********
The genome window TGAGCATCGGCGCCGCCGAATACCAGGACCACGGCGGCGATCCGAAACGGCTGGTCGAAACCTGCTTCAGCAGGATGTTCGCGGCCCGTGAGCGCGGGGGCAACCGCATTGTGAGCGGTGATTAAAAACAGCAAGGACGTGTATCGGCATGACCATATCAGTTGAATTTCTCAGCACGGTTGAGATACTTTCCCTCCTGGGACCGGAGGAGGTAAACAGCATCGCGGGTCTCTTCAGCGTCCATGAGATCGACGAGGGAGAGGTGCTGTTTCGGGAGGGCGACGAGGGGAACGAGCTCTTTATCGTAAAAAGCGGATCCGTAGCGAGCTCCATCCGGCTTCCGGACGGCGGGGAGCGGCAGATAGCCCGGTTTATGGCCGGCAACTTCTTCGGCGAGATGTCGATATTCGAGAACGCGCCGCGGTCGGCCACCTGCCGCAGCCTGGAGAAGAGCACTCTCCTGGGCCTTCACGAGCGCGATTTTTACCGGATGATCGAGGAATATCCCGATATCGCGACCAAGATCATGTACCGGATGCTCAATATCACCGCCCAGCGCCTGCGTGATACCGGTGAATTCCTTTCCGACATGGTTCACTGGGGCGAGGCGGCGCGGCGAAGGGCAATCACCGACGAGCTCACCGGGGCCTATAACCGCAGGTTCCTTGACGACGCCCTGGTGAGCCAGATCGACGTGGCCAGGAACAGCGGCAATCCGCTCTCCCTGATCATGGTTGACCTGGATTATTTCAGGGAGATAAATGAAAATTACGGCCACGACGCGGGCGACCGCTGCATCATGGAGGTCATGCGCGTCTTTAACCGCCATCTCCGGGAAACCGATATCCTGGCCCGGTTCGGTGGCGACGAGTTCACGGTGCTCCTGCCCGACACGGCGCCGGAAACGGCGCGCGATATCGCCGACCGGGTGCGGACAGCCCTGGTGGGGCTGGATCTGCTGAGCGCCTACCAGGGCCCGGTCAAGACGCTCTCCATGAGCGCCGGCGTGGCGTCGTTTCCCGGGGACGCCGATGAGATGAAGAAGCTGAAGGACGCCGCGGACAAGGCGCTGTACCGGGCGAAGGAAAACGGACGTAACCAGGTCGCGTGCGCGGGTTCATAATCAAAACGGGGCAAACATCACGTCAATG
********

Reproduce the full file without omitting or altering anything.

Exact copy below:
The genome window TGAGCATCGGCGCCGCCGAATACCAGGACCACGGCGGCGATCCGAAACGGCTGGTCGAAACCTGCTTCAGCAGGATGTTCGCGGCCCGTGAGCGCGGGGGCAACCGCATTGTGAGCGGTGATTAAAAACAGCAAGGACGTGTATCGGCATGACCATATCAGTTGAATTTCTCAGCACGGTTGAGATACTTTCCCTCCTGGGACCGGAGGAGGTAAACAGCATCGCGGGTCTCTTCAGCGTCCATGAGATCGACGAGGGAGAGGTGCTGTTTCGGGAGGGCGACGAGGGGAACGAGCTCTTTATCGTAAAAAGCGGATCCGTAGCGAGCTCCATCCGGCTTCCGGACGGCGGGGAGCGGCAGATAGCCCGGTTTATGGCCGGCAACTTCTTCGGCGAGATGTCGATATTCGAGAACGCGCCGCGGTCGGCCACCTGCCGCAGCCTGGAGAAGAGCACTCTCCTGGGCCTTCACGAGCGCGATTTTTACCGGATGATCGAGGAATATCCCGATATCGCGACCAAGATCATGTACCGGATGCTCAATATCACCGCCCAGCGCCTGCGTGATACCGGTGAATTCCTTTCCGACATGGTTCACTGGGGCGAGGCGGCGCGGCGAAGGGCAATCACCGACGAGCTCACCGGGGCCTATAACCGCAGGTTCCTTGACGACGCCCTGGTGAGCCAGATCGACGTGGCCAGGAACAGCGGCAATCCGCTCTCCCTGATCATGGTTGACCTGGATTATTTCAGGGAGATAAATGAAAATTACGGCCACGACGCGGGCGACCGCTGCATCATGGAGGTCATGCGCGTCTTTAACCGCCATCTCCGGGAAACCGATATCCTGGCCCGGTTCGGTGGCGACGAGTTCACGGTGCTCCTGCCCGACACGGCGCCGGAAACGGCGCGCGATATCGCCGACCGGGTGCGGACAGCCCTGGTGGGGCTGGATCTGCTGAGCGCCTACCAGGGCCCGGTCAAGACGCTCTCCATGAGCGCCGGCGTGGCGTCGTTTCCCGGGGACGCCGATGAGATGAAGAAGCTGAAGGACGCCGCGGACAAGGCGCTGTACCGGGCGAAGGAAAACGGACGTAACCAGGTCGCGTGCGCGGGTTCATAATCAAAACGGGGCAAACATCACGTCAATG